Linux may be the better desktop, but the public doesn’t want to learn it.

The folks over at LaptopMag.com have an interview with MSI’s Director of U.S. Sales Andy Tung about the new MSI Wind Netbook that’s been selling like crazy. One of the topics touched on is the high return rate of the MSI Wind and what the cause happens to be:

You mention the return rates being high. Has that been the case with the Wind as well?
We have done a lot of studies on the return rates and haven’t really talked about it much until now. Our internal research has shown that the return of netbooks is higher than regular notebooks, but the main cause of that is Linux. People would love to pay $299 or $399 but they don’t know what they get until they open the box. They start playing around with Linux and start realizing that it’s not what they are used to. They don’t want to spend time to learn it so they bring it back to the store. The return rate is at least four times higher for Linux netbooks than Windows XP netbooks.

Currently MSI is using SUSE for the MSI Wind and they’re looking at trying a couple of other distros including a tailored version of Ubuntu styled to look like Mac OS X to see if they’ll go over any better, but I found it interesting that a lot of the reason for the returns wasn’t that SUSE wasn’t working just that people didn’t want to learn it.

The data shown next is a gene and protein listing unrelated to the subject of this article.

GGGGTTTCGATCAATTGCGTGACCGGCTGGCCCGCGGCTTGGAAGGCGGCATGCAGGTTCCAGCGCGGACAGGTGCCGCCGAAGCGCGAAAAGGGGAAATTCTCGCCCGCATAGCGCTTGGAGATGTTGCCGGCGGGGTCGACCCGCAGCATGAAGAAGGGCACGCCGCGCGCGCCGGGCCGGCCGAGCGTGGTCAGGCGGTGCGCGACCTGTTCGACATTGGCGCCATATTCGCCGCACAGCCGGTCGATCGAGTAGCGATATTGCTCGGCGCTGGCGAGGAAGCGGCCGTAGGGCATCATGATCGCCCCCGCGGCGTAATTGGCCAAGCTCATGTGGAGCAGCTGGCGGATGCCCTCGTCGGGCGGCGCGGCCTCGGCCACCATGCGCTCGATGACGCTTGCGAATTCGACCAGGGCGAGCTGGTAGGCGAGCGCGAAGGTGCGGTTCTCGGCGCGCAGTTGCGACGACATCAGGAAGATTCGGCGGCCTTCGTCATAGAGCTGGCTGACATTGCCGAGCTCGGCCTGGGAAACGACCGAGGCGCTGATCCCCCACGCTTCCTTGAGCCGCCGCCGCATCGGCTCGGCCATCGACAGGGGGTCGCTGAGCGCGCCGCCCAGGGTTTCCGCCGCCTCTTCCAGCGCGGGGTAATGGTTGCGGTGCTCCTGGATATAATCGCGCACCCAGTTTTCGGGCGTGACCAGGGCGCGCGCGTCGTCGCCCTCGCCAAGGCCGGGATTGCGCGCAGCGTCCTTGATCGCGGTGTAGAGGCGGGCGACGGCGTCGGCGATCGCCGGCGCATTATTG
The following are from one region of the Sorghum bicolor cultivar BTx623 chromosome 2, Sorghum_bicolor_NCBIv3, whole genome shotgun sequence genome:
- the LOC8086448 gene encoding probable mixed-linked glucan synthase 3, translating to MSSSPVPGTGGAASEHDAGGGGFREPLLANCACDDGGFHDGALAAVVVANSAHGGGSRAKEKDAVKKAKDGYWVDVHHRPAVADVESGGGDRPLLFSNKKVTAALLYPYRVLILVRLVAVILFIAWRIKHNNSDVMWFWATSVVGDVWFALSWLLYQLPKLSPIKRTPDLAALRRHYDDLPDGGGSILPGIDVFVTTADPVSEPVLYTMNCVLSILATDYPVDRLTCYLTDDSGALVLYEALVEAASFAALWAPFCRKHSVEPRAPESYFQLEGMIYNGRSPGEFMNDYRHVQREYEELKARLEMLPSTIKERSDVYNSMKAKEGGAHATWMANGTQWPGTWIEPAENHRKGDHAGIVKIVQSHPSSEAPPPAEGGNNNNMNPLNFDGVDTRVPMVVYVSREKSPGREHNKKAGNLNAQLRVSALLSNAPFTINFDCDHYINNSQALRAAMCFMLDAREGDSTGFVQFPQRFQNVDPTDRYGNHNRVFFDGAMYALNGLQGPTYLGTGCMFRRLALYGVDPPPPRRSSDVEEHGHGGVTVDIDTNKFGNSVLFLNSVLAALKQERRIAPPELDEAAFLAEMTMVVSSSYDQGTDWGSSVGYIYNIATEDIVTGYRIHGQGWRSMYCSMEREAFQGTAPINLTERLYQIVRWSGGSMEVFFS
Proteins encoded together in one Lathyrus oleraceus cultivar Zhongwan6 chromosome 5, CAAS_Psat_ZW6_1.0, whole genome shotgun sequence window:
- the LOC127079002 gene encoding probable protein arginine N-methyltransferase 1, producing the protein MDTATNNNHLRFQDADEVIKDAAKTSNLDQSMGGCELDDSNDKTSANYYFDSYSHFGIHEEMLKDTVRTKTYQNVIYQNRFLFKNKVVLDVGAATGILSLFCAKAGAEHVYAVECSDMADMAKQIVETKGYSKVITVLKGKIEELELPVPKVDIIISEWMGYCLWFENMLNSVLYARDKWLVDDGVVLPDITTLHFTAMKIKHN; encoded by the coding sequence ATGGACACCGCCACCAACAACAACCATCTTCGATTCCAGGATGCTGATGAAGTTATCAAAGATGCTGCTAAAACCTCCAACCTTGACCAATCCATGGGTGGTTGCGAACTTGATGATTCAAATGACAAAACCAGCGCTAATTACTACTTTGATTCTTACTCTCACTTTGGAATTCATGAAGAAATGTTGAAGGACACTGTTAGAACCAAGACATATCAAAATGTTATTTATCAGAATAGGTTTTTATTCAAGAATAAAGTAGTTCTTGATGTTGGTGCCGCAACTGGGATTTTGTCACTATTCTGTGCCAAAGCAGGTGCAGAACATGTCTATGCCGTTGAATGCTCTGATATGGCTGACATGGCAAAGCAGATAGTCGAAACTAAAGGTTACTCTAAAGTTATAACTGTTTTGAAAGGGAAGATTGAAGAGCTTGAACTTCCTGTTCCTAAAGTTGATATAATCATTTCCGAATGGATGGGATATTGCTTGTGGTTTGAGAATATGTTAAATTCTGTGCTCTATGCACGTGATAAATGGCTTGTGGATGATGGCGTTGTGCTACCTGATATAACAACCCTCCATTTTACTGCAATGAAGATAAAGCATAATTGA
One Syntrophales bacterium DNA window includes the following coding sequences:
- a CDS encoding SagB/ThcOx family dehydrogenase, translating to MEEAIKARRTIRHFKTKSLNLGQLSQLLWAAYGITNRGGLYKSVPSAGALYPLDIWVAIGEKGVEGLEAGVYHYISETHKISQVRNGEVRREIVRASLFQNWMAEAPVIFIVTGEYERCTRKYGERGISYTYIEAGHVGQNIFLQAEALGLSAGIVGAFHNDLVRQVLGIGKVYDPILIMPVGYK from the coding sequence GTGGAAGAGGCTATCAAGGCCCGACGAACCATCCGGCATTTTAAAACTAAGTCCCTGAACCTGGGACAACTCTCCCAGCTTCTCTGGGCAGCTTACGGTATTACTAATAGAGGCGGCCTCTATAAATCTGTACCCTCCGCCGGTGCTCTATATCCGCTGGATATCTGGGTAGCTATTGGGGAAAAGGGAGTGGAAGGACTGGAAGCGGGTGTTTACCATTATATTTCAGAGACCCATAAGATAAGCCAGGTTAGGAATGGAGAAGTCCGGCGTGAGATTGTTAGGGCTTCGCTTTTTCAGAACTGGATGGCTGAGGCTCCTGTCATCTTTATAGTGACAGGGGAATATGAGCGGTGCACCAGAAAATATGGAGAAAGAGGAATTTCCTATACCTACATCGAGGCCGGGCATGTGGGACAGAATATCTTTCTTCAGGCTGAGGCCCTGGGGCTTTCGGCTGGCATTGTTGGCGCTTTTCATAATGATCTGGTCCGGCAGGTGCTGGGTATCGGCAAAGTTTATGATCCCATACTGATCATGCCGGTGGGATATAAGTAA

As an interesting side-note, the instructor for my college networking essentials class doesn’t like Ubuntu at all. He calls it “Dumbuntu” because he thinks it’s been dumbed down too much. As I recall he’s a big fan of SUSE.

8 comments

  1. Around 1998 my work dumped a Silicon Graphics workstation on our department. I started to learn Unix and got bitten by the bug. Came to think on Unix as cool, kind of like how Latin is cool.

    Eventually I set up my first Redhat box and got hacked within weeks. It was a combination of being a newbie and Redhat’s default install leaving a few doors wide open. It was a good learning experience though.

    I tried other flavors of Linux and came to like the elegance of Slackware.

    When OS X was announced for the Mac I decided to try out FreeBSD since the core OS was based on BSD Unix. The portupgrade system in FreeBSD alone kicked the hell of that cute, little Penguin. But I’ve always found FreeBSD easier to manage than my experiences with various flavors of Linux, plus the base of users seemed more friendly and helpful than the Linux folks.